As I said many times, where I do still suffer is in those nagging discretionary categories. It’s nearly impossible for me to accumulate for bigger ticket items, just for the reason Ms. Bracher shared. I am still, despite years of recovery, too tempted by what’s in front of me today. Too often, I will opt for the thing I can afford rather than holding out to “save up” for what I really want.
By the way, “save” is a word I despise (nearly as much as the word “budget”) because it still triggers feelings of deprivation and desperation in me. Like a Pavlov’s dog who was trained to react in a specific way to a stimulus, when I think about saving, I immediately want to spend.
But I love the tool of delayed gratification. Because of my positive experience using this tool, I now more easily turn to it even when in the grips of compulsion because I’ve practiced doing so over and over.
What really helps me is my practice of committing my spending in the morning to another member of my support group every day. I view that commitment as removing all decision-making for new discretionary items that might cross my path in the course of the day.
So, for instance, if I suddenly come across a book I really want mid-afternoon, I am now able to tell myself that if I still want it tomorrow, as long as there’s money in that category, I can buy it then after I commit it. Most often, when tomorrow comes, I no longer want it because my disease has released its death grip on me. That is the miracle of delayed gratification.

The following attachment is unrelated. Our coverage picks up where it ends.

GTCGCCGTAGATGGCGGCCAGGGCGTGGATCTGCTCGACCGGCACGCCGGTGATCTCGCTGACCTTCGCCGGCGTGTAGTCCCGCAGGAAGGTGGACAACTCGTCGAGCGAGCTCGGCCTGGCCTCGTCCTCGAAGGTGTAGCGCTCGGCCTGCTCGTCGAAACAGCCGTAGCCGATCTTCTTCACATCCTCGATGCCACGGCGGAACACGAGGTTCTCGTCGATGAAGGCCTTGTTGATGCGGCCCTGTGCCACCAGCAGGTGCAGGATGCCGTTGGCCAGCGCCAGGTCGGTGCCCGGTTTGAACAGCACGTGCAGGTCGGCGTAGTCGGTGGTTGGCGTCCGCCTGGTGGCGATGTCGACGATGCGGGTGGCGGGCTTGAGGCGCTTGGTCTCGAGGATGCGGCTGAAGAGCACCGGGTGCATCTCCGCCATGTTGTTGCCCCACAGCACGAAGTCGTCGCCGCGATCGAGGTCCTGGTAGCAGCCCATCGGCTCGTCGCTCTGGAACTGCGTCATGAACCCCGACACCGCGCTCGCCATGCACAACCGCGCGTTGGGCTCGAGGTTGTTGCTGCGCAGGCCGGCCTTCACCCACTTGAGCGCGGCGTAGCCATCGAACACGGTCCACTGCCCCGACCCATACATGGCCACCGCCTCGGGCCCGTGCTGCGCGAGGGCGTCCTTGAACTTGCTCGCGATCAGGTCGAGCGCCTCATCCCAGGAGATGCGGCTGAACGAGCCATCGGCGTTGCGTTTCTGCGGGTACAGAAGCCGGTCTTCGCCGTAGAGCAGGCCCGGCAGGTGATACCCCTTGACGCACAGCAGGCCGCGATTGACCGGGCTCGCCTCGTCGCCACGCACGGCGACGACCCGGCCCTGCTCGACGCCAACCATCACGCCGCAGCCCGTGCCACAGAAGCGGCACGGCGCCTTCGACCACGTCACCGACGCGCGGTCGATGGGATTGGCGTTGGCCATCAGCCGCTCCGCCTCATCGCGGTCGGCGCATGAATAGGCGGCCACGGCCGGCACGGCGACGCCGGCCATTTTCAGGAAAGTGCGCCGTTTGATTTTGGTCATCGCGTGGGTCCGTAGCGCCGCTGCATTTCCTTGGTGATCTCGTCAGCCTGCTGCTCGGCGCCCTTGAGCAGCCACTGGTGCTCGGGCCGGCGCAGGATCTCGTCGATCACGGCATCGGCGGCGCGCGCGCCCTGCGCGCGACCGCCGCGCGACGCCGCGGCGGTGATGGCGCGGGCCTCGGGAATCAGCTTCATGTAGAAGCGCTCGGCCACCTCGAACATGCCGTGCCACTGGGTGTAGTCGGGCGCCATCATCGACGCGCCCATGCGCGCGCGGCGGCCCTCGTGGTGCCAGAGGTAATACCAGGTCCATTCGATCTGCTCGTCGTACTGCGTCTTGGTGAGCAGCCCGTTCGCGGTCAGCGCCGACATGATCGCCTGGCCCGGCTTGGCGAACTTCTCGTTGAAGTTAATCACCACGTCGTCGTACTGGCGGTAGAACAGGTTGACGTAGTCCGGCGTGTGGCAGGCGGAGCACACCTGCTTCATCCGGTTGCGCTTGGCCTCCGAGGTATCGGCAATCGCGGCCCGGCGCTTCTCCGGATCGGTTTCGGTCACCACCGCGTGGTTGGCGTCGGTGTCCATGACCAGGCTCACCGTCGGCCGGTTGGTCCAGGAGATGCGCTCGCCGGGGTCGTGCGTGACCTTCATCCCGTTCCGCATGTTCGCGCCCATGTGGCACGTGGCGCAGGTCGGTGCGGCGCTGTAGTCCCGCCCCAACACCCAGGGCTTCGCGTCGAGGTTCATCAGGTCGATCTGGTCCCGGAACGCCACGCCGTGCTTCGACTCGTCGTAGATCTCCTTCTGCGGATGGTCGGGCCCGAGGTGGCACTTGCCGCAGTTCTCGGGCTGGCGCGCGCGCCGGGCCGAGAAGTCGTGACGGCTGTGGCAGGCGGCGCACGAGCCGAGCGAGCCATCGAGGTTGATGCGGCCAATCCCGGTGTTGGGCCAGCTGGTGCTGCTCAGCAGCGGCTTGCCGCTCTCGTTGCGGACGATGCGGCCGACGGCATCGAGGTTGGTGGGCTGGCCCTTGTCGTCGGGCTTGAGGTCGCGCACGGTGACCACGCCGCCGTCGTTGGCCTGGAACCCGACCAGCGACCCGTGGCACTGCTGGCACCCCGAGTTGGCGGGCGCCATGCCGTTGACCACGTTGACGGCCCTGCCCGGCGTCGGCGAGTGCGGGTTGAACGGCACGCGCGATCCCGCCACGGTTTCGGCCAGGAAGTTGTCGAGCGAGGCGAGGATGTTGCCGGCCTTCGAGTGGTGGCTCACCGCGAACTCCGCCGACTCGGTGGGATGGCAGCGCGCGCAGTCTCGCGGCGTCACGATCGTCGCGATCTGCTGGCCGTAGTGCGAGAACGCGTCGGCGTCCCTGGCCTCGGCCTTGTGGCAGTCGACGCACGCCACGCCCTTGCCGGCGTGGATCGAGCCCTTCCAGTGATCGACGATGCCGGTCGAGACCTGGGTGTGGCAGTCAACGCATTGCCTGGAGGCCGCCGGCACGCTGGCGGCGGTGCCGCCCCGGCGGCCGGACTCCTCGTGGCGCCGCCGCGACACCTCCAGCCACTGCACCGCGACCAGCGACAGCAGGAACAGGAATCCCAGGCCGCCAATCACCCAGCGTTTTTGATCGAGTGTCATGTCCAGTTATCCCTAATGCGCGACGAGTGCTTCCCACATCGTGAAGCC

Now, that’s how it goes when it’s a fleeing fancy. But in the case of some new item showing up that causes me to experience that “I’m going to die if I don’t buy it now” feeling, I don’t just wait until the next morning. Oh no! I become willing to wait it out until the fire dies down, because I know that it is not sober for me to engage in spending that feels so desperately driven. That may mean waiting weeks, or even months, sometimes. Inevitably, when I wait, once I’m released from desire’s grip, I end up realizing that what I thought I needed so desperately in that addictive state wasn’t in my best and highest good after all and I no longer want it.
Today, I know that feeling of “I will die if I don’t have it right now,” especially when connected with either, “this will make me successful (or rich),” or its sister, “this is the cure for my chronic illness” are never messages coming from the voice of my Higher Power. I know that because I am absolutely certain that my Higher Power’s will for me is to live within my means and will never, ever put something discretionary in my path (as opposed to an actual life or death matter) that is in my best and highest good that I cannot afford.
Maybe I could accumulate the funds over time for that item, class, or service. But if I’m not willing to do that, and instead insist that the only solution is to bankrupt myself or debt, I can be all the more certain that this thought, this feeling is the work of the devil of my addict mind. And when I remember that, I can surrender to the discomfort of waiting it out, so that the sunlight of truth shines on the darkness of my desire.